9. The server of claim 8, wherein:
each bay of the plurality of bays comprises a cutout in fluid communication with the respective air channel corresponding with the row and the respective air channel corresponding with the column; and
the cutout is configured to provide cooling to a bottom of the respective disk drive in the bay.
10. The server of claim 1, further comprising a plurality of electrical pins and connectors, each of the electrical pins being on the single printed circuit board or one of the disk drives and connected to one of the electrical connectors on the other of the single printed circuit board or one of the disk drives.
11. A data storage system comprising: a plurality of servers of claim 1, wherein each server does not include a dedicated fan.
12. A server comprising:
a chassis;
a plurality of hard disk drives;
a nest positioned within the chassis and having a plurality of bays, the bays being organized in rows and columns and each hard disk drive of the plurality of hard disk drives positioned within one of the bays of the plurality of bays;
a printed circuit board physically and electrically connected to the hard disk drives of the plurality of hard disk drives;
a plurality of electrical pins and connectors, each of the electrical pins being on the printed circuit board or one of the hard disk drives and connected to one of the electrical connectors on the other of the printed circuit board or one of the hard disk drives;
a retaining cover to secure the plurality of hard disk drives within the chassis; and
a plurality of spacers maintaining a gap between a surface of the printed circuit board and a surface of the retaining cover, each spacer being in contact with a hard disk drive of the plurality of hard disk drives and the retainer cover and configured to transfer heat from the hard disk drive to the retainer cover.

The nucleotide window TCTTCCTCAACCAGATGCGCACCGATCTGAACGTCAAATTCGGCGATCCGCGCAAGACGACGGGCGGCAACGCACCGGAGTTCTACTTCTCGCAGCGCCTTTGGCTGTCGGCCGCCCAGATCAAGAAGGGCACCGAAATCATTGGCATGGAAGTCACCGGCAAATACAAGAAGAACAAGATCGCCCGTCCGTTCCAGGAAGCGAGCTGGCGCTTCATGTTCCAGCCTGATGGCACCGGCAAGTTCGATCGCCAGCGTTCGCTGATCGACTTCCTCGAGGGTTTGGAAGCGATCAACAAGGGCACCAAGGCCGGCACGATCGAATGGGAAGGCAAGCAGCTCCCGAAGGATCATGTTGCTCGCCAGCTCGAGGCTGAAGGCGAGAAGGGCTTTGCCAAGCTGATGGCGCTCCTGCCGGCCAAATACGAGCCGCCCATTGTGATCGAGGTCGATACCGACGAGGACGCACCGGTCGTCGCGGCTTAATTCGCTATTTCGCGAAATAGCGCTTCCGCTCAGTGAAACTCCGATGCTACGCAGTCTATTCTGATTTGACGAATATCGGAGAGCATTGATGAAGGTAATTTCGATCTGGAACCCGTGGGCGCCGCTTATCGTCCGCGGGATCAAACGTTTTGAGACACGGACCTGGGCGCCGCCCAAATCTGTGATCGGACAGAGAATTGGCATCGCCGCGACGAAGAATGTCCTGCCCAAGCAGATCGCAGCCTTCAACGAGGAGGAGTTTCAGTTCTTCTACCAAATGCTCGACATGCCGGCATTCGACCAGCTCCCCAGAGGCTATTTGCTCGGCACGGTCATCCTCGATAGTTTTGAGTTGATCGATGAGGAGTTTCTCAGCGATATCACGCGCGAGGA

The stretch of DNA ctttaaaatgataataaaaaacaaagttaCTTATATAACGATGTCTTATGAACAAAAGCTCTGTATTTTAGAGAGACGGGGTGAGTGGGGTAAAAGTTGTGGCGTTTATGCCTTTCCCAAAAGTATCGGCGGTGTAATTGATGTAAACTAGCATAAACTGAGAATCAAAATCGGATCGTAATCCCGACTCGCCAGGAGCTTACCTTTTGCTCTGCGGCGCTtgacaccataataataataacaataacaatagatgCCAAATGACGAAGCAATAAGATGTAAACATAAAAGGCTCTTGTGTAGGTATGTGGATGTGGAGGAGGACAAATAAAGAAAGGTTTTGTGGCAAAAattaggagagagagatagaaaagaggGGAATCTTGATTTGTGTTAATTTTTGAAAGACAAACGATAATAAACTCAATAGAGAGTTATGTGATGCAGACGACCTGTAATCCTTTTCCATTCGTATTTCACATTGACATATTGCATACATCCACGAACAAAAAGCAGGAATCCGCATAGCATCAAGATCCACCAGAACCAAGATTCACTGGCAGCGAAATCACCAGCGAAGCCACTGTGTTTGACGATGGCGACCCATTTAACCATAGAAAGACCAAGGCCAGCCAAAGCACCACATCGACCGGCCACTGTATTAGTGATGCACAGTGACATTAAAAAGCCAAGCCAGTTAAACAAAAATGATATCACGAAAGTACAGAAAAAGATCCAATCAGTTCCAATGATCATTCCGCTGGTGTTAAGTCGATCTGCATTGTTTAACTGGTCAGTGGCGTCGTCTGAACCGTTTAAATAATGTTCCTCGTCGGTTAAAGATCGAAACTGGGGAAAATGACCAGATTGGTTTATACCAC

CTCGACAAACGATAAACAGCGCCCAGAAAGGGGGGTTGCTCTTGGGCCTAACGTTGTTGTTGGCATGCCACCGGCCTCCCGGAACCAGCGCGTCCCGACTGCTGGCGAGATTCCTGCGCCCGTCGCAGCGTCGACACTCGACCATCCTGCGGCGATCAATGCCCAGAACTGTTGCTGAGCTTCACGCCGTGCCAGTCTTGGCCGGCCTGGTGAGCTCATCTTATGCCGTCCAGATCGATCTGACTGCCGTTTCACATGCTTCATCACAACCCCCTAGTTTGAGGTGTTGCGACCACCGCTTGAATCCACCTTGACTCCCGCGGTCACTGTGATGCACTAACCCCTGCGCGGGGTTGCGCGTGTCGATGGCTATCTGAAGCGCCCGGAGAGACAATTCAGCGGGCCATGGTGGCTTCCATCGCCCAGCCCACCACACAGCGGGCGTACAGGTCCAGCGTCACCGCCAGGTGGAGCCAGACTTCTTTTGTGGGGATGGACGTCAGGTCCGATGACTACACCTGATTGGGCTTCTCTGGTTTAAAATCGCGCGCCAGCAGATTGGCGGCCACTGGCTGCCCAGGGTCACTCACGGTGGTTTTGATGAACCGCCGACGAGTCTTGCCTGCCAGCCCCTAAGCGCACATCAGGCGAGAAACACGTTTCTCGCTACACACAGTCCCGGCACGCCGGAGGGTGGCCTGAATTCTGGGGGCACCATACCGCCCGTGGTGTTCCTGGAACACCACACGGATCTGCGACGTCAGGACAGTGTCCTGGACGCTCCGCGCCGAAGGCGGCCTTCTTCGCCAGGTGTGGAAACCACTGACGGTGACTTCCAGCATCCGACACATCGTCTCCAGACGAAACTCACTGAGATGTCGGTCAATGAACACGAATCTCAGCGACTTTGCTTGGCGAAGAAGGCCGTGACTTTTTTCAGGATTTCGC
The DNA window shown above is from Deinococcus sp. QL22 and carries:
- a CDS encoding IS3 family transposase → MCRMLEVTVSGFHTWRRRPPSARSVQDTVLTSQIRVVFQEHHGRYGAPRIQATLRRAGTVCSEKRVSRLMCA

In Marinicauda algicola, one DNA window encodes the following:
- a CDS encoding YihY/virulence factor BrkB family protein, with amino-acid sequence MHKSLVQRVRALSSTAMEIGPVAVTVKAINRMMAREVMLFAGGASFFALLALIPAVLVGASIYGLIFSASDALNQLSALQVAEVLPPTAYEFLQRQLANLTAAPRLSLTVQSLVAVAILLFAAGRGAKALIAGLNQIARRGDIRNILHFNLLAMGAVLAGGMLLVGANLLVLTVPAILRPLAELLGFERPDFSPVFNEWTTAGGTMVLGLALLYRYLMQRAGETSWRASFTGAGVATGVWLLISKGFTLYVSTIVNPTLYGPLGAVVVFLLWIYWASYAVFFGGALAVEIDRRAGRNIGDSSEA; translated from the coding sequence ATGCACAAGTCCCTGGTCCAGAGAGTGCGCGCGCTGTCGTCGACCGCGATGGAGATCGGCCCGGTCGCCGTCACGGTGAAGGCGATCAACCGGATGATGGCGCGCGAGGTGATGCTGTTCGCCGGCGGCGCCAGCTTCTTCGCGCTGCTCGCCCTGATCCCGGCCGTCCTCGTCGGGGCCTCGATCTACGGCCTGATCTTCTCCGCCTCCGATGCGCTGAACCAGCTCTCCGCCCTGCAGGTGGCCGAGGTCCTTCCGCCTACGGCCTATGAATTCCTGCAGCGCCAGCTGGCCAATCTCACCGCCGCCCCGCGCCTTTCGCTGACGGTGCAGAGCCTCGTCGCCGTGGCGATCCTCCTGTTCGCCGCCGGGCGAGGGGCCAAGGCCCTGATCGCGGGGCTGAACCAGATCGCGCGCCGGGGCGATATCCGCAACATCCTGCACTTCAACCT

13. The server of claim 12, wherein:
the nest comprises a plurality of air channels; and
at least some of the plurality of bays comprise a cutout in fluid communication with at least one of the plurality of air channels to thereby provide cooling to a surface of the respective hard disk drive.
14. The server of claim 12, wherein:
the server is a one rack unit (1U) server configured for cold storage of data; and
the plurality of hard disk drives comprises at least twelve (12) hard disk drives.
15. The server of claim 12, wherein each bay of the plurality of bays comprises at least three datums configured to position the respective hard disk drive within the bay.
16. The server of claim 12, wherein in at least one pair of a first row adjacent a second row, the respective bays of the first row are mirror images of the bays of the second row.
17. The server of claim 16, wherein the nest comprises a plurality of air channels with one air channel corresponding with each row of bays and one air channel corresponding with each column of bays.
18. The server of claim 17, wherein:
each bay of the plurality of bays comprises a cutout in fluid communication with the respective air channel corresponding with the row and the respective air channel corresponding with the column; and
the cutout is configured to provide cooling to a surface of the respective hard disk drive in the bay.
19. A data storage system comprising: a plurality of servers of claim 12, wherein each server does not include a dedicated fan.
20. The server of claim 12, wherein the printed circuit board is positioned above the plurality of hard disk drives such that each of the plurality of hard disk drives is sandwiched between the printed circuit board and the nest.